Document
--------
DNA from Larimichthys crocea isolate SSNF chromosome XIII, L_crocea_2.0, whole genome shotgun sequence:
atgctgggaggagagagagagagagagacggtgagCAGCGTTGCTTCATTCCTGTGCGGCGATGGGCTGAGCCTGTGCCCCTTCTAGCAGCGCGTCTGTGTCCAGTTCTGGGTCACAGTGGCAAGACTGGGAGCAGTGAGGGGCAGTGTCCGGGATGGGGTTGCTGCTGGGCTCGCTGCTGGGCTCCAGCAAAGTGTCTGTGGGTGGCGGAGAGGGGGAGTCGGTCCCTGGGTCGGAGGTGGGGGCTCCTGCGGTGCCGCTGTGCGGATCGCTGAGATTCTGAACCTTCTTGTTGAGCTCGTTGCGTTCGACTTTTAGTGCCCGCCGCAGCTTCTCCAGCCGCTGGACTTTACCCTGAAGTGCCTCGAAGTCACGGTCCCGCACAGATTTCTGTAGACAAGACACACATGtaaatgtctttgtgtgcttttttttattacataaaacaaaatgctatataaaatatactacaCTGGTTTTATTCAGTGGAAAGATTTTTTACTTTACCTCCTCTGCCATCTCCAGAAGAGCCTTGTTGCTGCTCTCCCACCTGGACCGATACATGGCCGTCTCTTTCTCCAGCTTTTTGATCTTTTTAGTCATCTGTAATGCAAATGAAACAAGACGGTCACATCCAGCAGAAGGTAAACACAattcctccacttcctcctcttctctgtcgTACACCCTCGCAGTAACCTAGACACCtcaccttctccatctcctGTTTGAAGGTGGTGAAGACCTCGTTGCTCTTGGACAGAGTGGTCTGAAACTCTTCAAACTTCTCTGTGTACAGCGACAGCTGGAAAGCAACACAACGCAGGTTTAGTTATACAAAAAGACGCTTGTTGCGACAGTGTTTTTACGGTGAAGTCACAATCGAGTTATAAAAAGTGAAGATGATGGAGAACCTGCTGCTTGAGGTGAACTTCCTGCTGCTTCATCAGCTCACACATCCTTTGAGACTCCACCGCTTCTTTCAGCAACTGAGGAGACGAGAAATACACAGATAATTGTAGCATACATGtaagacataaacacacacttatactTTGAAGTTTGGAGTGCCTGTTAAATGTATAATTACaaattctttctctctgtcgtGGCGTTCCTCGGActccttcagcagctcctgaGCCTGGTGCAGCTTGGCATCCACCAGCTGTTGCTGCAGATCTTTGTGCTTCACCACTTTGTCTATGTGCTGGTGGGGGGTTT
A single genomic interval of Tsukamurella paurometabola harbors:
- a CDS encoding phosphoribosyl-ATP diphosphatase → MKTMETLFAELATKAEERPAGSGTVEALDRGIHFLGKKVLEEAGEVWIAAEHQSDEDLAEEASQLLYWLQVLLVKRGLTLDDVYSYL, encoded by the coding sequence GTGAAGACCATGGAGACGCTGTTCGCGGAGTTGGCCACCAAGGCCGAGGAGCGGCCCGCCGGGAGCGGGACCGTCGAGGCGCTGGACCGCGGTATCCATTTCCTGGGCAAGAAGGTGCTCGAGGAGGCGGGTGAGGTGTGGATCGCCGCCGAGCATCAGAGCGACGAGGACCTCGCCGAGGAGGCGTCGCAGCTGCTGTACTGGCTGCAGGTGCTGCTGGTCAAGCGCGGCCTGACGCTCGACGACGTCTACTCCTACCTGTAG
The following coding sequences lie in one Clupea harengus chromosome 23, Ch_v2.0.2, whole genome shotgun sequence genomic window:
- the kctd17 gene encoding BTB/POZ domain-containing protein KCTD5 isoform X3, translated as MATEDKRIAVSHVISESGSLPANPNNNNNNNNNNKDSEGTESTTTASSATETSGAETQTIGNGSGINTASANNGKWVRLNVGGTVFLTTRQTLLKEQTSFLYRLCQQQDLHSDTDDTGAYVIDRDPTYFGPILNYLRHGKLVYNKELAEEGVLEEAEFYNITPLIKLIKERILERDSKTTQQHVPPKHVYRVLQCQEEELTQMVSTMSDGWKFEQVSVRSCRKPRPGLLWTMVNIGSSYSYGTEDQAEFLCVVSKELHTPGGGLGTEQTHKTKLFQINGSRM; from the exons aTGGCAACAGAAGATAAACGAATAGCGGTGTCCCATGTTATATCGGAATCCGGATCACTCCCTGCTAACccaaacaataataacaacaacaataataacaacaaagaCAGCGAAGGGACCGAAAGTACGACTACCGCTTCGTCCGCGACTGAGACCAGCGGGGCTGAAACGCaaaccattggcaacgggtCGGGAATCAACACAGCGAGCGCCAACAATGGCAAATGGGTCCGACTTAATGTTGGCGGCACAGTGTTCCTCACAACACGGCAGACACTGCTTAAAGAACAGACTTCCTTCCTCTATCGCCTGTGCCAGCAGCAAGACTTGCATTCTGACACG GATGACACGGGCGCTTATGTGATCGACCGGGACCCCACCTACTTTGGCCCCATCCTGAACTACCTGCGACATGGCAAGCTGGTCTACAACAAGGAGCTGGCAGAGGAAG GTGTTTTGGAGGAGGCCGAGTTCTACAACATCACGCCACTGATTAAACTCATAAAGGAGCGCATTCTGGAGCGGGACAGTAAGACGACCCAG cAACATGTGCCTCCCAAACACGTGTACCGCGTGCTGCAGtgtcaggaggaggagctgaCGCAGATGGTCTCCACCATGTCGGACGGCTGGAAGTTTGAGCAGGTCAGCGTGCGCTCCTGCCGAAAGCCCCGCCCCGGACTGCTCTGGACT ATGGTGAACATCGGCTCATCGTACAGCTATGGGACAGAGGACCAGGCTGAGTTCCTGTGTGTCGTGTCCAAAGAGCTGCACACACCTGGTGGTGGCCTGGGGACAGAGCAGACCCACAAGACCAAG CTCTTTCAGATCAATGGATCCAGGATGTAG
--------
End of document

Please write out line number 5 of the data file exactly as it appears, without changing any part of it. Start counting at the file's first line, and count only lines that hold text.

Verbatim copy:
The following coding sequences lie in one Clupea harengus chromosome 23, Ch_v2.0.2, whole genome shotgun sequence genomic window: